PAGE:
The extension integrates with the Nethereum code generator to create Contract integration definitions. You can either generate the api for a single contract, all compiled contracts, or automatically every time you compile a smart contract solidity file.
Automatic code generation and the Nethereum Code generation settings file.
The simplest way is to automatically code generate your api, for this you need to create a file called "nethereum-gen.settings" at the root of your project, with the following contents.
"lang" indicates what language to generate the code, 0 = CSharp, 1 = Vb.Net and 3 = FSharp
The "projectName" and "namespace" settings will be used for the manual code generation also.
Single smart contract manual code generation
To code generate the Nethereum contract api from a single smart contract, you need to select the compiled "json" output file from the "bin" folder, press F1 and start typing "Solidity: Code generate" and select what language you want to generate for the current selected file.
All smart contracts manual code generation
To code generate the Nethereum contract for all smart contracts already compiled, just press F1, and start typing "Solidity: Code generate" and select the option for all contracts for your desired language.
Contributing / Issues / Requests
For ideas, issues, additions, modifications please raise an issue or a pull request at https://github.com/eleven01team/e01_vscode_solidity/ and send a message on gitter at https://gitter.im/vscode-solidity/Lobby or https://gitter.im/Nethereum/Nethereum to get an instant notification.
You will need the following installed in order to use the extension:
=>VS Code Version 1.32 or greater
=>Node v8.x or v10.x and npm v6.x or greater
=>Docker version v17.06.2-ce or greater
=>Docker Compose v1.14.0 or greater
=>Go version v1.12 or greater for developing Go Contracts
=>java v8 for developing java contracts
Many thanks to:
Juanfranblanco for the vscode extension https://github.com/juanfranblanco/vscode-solidity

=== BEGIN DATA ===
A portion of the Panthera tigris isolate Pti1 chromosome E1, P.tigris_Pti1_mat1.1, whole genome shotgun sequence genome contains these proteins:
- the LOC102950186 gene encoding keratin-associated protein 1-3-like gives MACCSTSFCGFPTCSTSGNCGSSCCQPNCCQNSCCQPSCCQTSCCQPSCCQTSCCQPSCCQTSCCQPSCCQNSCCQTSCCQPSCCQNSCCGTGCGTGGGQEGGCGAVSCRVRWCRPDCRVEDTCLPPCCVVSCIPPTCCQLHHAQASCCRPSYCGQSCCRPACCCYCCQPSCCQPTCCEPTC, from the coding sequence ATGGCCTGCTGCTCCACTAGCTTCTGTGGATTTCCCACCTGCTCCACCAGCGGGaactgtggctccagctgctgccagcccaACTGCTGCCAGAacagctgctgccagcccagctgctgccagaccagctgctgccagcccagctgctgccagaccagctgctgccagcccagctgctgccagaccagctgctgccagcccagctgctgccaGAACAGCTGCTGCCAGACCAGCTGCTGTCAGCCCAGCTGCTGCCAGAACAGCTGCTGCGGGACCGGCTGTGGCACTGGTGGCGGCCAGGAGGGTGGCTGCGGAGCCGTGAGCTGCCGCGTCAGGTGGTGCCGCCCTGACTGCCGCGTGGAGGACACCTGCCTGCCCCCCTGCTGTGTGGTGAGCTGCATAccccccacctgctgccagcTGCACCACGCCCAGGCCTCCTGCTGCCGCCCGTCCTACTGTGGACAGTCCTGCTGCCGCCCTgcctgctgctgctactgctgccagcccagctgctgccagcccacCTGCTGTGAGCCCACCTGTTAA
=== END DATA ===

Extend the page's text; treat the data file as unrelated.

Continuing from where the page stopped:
Christian Reitwiessner and the Ethereum team for Solidity https://github.com/ethereum/solidity
Raghav Dua and everyone that contributed to Solium, the solidity linter, and the solidity parser.
Ilya Drabenia for creating the Solhint linter and the integration into the extension.
Nexus team for the original creation of the dappfile to structure contracts in projects https://github.com/nexusdev/dapple.
Beau Gunderson for contributing the initial integration of solium https://github.com/juanfranblanco/vscode-solidity/issues/24, the initial server and error mappings.
Bram Hoven for starting the multiple package dependency support for different environments (node_modules, lib)
Piotr Szlachciak for refactoring the syntaxes
Forest Fang for providing the implementation of the "Go to definition", allowing you to navigate to structs, contracts, functions calls, etc
Bernardo Vieira for adding the capability to read the solium settings from a file in the workspace root directory.
Nick Addison, Elazar Gershuni, Joe Whittles, Iñigo Villalba, Thien Toan, Jonathan Carter, Stefan Lew, Nikita Savchenko, Josh Stevens, Paul Berg for their contributions.
Sebastian Bürgel for keeping reminding me of the offline installation suppport
David Krmpotic and Ralph Pichler for the original Sublime extension https://github.com/davidhq/SublimeEthereum
Everyone for their support and feedback!